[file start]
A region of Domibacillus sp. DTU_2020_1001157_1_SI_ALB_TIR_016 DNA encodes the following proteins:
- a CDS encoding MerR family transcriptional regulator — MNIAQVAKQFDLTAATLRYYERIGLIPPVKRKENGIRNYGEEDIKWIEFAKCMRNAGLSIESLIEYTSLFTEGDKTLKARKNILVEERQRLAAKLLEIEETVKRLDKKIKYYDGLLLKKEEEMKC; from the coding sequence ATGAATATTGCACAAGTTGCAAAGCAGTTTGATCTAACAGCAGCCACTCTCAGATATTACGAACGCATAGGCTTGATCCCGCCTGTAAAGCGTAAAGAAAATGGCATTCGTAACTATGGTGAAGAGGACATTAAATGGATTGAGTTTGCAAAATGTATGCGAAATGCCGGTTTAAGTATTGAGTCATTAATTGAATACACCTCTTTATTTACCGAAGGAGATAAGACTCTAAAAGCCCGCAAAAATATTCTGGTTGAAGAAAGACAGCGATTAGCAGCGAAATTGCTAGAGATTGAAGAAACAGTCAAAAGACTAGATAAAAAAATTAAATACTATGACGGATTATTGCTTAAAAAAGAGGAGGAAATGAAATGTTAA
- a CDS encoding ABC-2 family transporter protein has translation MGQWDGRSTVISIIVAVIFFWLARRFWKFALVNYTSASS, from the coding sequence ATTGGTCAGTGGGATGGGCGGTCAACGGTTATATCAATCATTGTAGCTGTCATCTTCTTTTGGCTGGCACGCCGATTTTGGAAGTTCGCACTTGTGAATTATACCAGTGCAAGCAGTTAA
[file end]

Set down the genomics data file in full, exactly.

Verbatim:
A region of Domibacillus sp. DTU_2020_1001157_1_SI_ALB_TIR_016 DNA encodes the following proteins:
- a CDS encoding MerR family transcriptional regulator — MNIAQVAKQFDLTAATLRYYERIGLIPPVKRKENGIRNYGEEDIKWIEFAKCMRNAGLSIESLIEYTSLFTEGDKTLKARKNILVEERQRLAAKLLEIEETVKRLDKKIKYYDGLLLKKEEEMKC; from the coding sequence ATGAATATTGCACAAGTTGCAAAGCAGTTTGATCTAACAGCAGCCACTCTCAGATATTACGAACGCATAGGCTTGATCCCGCCTGTAAAGCGTAAAGAAAATGGCATTCGTAACTATGGTGAAGAGGACATTAAATGGATTGAGTTTGCAAAATGTATGCGAAATGCCGGTTTAAGTATTGAGTCATTAATTGAATACACCTCTTTATTTACCGAAGGAGATAAGACTCTAAAAGCCCGCAAAAATATTCTGGTTGAAGAAAGACAGCGATTAGCAGCGAAATTGCTAGAGATTGAAGAAACAGTCAAAAGACTAGATAAAAAAATTAAATACTATGACGGATTATTGCTTAAAAAAGAGGAGGAAATGAAATGTTAA
- a CDS encoding ABC-2 family transporter protein has translation MGQWDGRSTVISIIVAVIFFWLARRFWKFALVNYTSASS, from the coding sequence ATTGGTCAGTGGGATGGGCGGTCAACGGTTATATCAATCATTGTAGCTGTCATCTTCTTTTGGCTGGCACGCCGATTTTGGAAGTTCGCACTTGTGAATTATACCAGTGCAAGCAGTTAA